By Father Casey
Years ago, I came across an old story in the Caldecott-winning picture book Zen Shorts by Jon J. Muth. It’s what is known as a koan, which are like the Zen Buddhist versions of the parables of Jesus: they take an ordinary situation and play with it in surprising ways to stretch your mind and heart. The story goes like this:
There once was an old farmer who had worked his crops for many years. One day his horse ran away.
Upon hearing the news, his neighbors came to visit. “Such bad luck,” they said sympathetically.
“Maybe,” the farmer replied.
The next morning the horse returned, bringing with it three other wild horses. “How wonderful,” the neighbors exclaimed.
“Maybe,” replied the farmer.
The following day, his son tried to ride one of the untamed horses, was thrown, and broke his leg. The neighbors again came to offer their sympathy on his misfortune.
“Maybe,” answered the farmer.
The day after, military officials came to the village to draft young men into the army. Seeing that the son’s leg was broken, they passed him by.
The neighbors congratulated the farmer on how well things had turned out.
“Maybe,” said the farmer.
I hesitate to reflect too much on the story, for you don’t need me to explain it to you. I trust that it will keep gnawing at you long after you close your email, the same way it’s stuck with me years after I first came across it in Zen Shorts.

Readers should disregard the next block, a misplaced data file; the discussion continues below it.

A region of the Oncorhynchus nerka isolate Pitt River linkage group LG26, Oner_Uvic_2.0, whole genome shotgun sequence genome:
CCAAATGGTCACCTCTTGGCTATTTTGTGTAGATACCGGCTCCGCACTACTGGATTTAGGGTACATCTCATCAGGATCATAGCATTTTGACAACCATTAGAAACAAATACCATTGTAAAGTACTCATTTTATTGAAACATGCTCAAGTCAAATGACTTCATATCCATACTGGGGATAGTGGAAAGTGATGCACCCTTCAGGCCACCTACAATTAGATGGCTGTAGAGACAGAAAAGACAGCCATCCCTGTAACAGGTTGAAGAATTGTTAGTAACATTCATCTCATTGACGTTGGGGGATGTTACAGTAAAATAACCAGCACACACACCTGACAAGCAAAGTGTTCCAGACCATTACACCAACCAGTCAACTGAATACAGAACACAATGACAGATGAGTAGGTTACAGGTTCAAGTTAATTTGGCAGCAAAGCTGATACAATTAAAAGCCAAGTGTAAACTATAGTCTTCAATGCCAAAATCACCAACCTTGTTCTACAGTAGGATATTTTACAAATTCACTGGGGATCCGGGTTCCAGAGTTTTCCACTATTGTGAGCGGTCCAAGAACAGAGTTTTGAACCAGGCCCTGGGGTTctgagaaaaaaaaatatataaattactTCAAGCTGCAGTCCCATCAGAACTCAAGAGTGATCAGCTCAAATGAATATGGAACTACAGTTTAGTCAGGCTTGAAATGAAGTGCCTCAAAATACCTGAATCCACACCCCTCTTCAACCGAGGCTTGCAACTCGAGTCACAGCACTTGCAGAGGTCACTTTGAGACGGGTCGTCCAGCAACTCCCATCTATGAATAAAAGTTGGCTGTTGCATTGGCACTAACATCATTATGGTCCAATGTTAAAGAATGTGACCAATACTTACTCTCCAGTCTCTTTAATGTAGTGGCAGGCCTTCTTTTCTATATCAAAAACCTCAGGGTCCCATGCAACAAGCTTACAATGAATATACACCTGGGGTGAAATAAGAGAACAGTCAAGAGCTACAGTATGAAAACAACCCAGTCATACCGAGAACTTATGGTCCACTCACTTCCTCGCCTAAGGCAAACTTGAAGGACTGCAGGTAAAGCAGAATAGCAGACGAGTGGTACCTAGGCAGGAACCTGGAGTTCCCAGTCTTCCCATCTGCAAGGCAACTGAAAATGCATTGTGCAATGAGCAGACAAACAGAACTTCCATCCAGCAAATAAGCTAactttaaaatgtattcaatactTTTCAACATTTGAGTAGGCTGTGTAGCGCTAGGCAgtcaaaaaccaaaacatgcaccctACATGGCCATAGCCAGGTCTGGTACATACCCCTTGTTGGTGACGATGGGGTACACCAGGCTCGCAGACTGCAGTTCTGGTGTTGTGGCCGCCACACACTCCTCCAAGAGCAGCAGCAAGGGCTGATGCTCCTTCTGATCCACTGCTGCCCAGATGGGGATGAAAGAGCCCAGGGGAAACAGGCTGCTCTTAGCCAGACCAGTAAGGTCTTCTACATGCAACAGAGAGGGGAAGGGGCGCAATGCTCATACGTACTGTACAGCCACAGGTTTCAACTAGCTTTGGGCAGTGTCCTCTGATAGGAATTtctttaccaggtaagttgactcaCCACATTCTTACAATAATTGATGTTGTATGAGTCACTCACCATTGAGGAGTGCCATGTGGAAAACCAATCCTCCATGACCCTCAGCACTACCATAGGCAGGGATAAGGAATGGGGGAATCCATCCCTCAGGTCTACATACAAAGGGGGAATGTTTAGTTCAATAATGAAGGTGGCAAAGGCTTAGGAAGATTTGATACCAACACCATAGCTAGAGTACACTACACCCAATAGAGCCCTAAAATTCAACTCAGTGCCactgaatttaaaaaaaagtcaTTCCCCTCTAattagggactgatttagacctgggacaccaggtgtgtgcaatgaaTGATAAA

What I know is that it is a parable for this moment. When I look around at the world, everyone is ricocheting from the good to the bad to the even worse and then back to the good.
Omicron is horrible and spreading everywhere! The pandemic will never end!
Omicron is mild. It must mean the pandemic is ending!
Vaccinated people can still get sick, and the hospitals are filling up!
The spike is peaking sooner than we thought. It’s all going to be okay!
Do you ever feel like you’re in a bumper car with no steering wheel? Slamming into events and people all day until you collapse into bed an exhausted mess?
This is why I hope you will consider this koan in your prayers. We would all do well to give less of our spirit away to events that we cannot control, whether good or ill. The world shouts at us all day long, demanding that we see in every event a portent of either doom or salvation. We are invited into the emotional bumper car the moment we wake up and read the news or social media feeds, and far too often we willingly climb inside.
We don’t have to.
We can pause before reacting, and take a breath before lighting our hair on fire. We do not know how the events of our lives and of the world are being fitted together into something bigger. Nor can we see how our current experiences – suffering or success – may change in moment’s notice. This isn’t about becoming fatalistic, but rather an invitation to see the world through the eyes of faith.
For our faith is in God, who holds all things together and who can be trusted whether the horse runs away, or shows back up with three other horses. Bad luck? Good luck? Who can say? And besides, we know what is ours to do either way: keep following the way of Jesus, and keep trying to love everyone around us like he does.